You need to be patient with all your customers, especially those who don’t like making financial decisions. But you have to keep an eye out for those who potentially take you away from deals that are more likely to close. They are known as tire kickers. They don’t fit the ideal customer profile, don’t research the sales solutions they require, and most importantly, can’t afford what you sell. If someone is coming into the dealership every day for a week, and going for test drives on multiple cars without making a decision, it is a red flag to watch out for.
7. Don’t talk trash about competitors
When potential customers come into your dealership, and say they received a better deal at your competitor, resist the urge to trash-talk. Instead, focus on what makes your dealership different. So ifsomeone comes into the dealership and tells you how the competitor is offering more discounts on the selling price, take a moment. Then convince them how your dealership offers the best after-sales service, how you are available to address their concerns, etc. You can even throw in an extended warranty too!
8. Be firm with your price, but don’t push it
You should know when to make the sales pitch and start talking about price. When you know the buyer is in love with a car and ready to buy, that is a good time to ask, “Are you ready to buy this car today?” and if the reply is “Yes” then you can start discussing cash down, monthly payments, trade-in values, and more. Tell the car salesperson to involve the sales manager in the conversation to help negotiate price, maximize the dollars for the dealership, and offer a fair deal to the buyer.
It is imperative that you avoid the hard sell. If you are too insistent, the customer is likely to back off, and not come back. Remember, the customer is probably interested in buying, but they don’t want the salesperson to know it yet, for fear of dealing with the hard sell. One way to avoid this tension and eventual haggling is to be upfront with the price. This way, the potential buyer knows the price of the car right off the bat and they can simply choose to buy the car for that price or walk away. Be more honest about how low you are willing to go instead of posting a price that is the highest possible.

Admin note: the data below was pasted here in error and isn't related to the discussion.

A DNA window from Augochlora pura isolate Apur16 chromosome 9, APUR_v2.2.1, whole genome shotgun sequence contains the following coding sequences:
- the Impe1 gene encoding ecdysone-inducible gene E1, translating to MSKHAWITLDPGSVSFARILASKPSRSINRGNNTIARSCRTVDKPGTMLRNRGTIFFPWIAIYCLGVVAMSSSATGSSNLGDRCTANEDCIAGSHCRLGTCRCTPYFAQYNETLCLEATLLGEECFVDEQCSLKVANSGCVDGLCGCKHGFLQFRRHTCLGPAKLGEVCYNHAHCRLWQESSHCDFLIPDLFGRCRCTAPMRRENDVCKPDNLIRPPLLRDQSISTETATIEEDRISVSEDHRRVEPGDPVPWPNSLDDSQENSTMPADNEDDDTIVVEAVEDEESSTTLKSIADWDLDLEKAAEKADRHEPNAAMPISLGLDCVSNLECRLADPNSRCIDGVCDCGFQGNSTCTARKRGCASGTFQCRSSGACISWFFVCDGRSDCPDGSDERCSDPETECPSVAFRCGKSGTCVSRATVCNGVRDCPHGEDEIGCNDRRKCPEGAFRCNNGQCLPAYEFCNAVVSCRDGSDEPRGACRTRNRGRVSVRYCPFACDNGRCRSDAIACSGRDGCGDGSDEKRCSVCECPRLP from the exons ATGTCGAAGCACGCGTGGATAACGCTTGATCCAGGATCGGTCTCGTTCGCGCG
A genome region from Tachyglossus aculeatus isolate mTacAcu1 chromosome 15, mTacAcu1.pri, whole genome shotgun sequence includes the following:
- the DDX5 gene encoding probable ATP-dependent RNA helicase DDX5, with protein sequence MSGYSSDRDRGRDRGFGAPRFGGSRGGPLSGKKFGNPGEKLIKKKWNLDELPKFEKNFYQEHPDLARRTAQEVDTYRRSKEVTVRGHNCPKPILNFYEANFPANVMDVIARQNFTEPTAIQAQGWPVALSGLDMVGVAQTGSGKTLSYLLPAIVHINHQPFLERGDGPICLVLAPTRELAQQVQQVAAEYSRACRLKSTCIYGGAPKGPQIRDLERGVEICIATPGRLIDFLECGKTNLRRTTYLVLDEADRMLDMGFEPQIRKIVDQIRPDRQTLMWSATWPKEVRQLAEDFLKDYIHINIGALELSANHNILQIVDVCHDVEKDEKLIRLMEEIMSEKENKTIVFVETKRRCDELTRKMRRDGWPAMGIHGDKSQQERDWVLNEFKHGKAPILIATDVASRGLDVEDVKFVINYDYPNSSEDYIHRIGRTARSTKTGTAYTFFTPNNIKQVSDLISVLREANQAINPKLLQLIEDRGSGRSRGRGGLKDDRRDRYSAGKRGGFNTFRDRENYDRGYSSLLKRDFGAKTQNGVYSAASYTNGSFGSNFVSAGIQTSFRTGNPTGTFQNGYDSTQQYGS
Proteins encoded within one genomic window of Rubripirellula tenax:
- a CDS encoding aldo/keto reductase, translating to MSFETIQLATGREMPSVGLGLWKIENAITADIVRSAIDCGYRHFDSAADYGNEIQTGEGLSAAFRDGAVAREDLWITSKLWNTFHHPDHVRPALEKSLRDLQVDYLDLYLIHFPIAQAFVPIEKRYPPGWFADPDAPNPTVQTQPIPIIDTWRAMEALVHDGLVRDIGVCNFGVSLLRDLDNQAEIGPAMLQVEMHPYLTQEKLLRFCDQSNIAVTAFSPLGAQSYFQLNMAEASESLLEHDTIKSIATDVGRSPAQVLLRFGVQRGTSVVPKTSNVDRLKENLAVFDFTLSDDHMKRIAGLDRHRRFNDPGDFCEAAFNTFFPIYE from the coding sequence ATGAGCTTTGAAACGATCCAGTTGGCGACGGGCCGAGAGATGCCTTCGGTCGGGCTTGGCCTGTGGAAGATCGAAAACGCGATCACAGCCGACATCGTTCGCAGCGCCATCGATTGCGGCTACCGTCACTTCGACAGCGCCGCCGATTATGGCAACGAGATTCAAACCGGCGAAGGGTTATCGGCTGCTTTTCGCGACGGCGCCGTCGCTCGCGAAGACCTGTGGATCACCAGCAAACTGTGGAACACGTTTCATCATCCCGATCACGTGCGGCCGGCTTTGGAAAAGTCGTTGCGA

Selling cars require a lot of patience. It is not just about selling a toy, books, clothes or makeup. This is one investment that will last for years, so customers are wary before purchasing any vehicle – be it used or new. As ironic as that sounds, people want to buy, but they don’t want to be sold to, so it is important that you don’t come off as desperate or pushy. If they aren’t ready to make a decision immediately, it is fine. Tell them to take time, think it over, and then decide. Send a video thanking them for touring your dealership and how much you look forward to their next visit. Keep cultivating relationships, be patient, and your efforts will surely pay off.